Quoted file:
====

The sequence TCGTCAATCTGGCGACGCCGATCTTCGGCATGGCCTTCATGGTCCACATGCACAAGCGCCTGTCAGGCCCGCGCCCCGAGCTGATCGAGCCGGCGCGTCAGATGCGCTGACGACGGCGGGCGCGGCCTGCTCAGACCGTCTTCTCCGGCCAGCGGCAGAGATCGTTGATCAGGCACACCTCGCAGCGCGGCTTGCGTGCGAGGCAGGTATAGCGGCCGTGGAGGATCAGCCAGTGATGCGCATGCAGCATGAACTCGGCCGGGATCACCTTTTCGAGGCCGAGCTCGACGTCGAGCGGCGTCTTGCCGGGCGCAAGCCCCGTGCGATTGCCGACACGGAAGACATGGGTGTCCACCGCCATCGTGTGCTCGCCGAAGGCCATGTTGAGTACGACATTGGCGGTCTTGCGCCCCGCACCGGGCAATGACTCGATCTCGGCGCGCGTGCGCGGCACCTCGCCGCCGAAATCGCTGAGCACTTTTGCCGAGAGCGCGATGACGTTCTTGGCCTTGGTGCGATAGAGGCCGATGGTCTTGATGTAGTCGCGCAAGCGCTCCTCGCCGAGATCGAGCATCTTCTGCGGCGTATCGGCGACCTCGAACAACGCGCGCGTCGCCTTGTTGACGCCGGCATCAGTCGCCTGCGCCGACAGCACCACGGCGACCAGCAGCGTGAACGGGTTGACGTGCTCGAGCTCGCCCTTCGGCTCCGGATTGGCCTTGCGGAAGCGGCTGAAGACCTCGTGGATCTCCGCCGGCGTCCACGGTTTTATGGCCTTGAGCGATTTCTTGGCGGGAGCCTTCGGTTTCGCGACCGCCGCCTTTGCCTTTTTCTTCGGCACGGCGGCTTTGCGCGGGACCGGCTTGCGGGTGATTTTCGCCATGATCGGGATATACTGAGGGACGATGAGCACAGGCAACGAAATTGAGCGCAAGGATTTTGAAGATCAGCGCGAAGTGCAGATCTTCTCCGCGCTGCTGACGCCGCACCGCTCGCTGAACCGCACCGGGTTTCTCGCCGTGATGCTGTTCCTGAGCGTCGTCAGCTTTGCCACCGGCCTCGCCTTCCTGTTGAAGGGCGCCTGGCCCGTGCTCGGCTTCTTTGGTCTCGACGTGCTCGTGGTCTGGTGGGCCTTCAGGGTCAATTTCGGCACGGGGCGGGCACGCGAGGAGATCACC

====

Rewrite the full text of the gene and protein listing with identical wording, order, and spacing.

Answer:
The sequence TCGTCAATCTGGCGACGCCGATCTTCGGCATGGCCTTCATGGTCCACATGCACAAGCGCCTGTCAGGCCCGCGCCCCGAGCTGATCGAGCCGGCGCGTCAGATGCGCTGACGACGGCGGGCGCGGCCTGCTCAGACCGTCTTCTCCGGCCAGCGGCAGAGATCGTTGATCAGGCACACCTCGCAGCGCGGCTTGCGTGCGAGGCAGGTATAGCGGCCGTGGAGGATCAGCCAGTGATGCGCATGCAGCATGAACTCGGCCGGGATCACCTTTTCGAGGCCGAGCTCGACGTCGAGCGGCGTCTTGCCGGGCGCAAGCCCCGTGCGATTGCCGACACGGAAGACATGGGTGTCCACCGCCATCGTGTGCTCGCCGAAGGCCATGTTGAGTACGACATTGGCGGTCTTGCGCCCCGCACCGGGCAATGACTCGATCTCGGCGCGCGTGCGCGGCACCTCGCCGCCGAAATCGCTGAGCACTTTTGCCGAGAGCGCGATGACGTTCTTGGCCTTGGTGCGATAGAGGCCGATGGTCTTGATGTAGTCGCGCAAGCGCTCCTCGCCGAGATCGAGCATCTTCTGCGGCGTATCGGCGACCTCGAACAACGCGCGCGTCGCCTTGTTGACGCCGGCATCAGTCGCCTGCGCCGACAGCACCACGGCGACCAGCAGCGTGAACGGGTTGACGTGCTCGAGCTCGCCCTTCGGCTCCGGATTGGCCTTGCGGAAGCGGCTGAAGACCTCGTGGATCTCCGCCGGCGTCCACGGTTTTATGGCCTTGAGCGATTTCTTGGCGGGAGCCTTCGGTTTCGCGACCGCCGCCTTTGCCTTTTTCTTCGGCACGGCGGCTTTGCGCGGGACCGGCTTGCGGGTGATTTTCGCCATGATCGGGATATACTGAGGGACGATGAGCACAGGCAACGAAATTGAGCGCAAGGATTTTGAAGATCAGCGCGAAGTGCAGATCTTCTCCGCGCTGCTGACGCCGCACCGCTCGCTGAACCGCACCGGGTTTCTCGCCGTGATGCTGTTCCTGAGCGTCGTCAGCTTTGCCACCGGCCTCGCCTTCCTGTTGAAGGGCGCCTGGCCCGTGCTCGGCTTCTTTGGTCTCGACGTGCTCGTGGTCTGGTGGGCCTTCAGGGTCAATTTCGGCACGGGGCGGGCACGCGAGGAGATCACC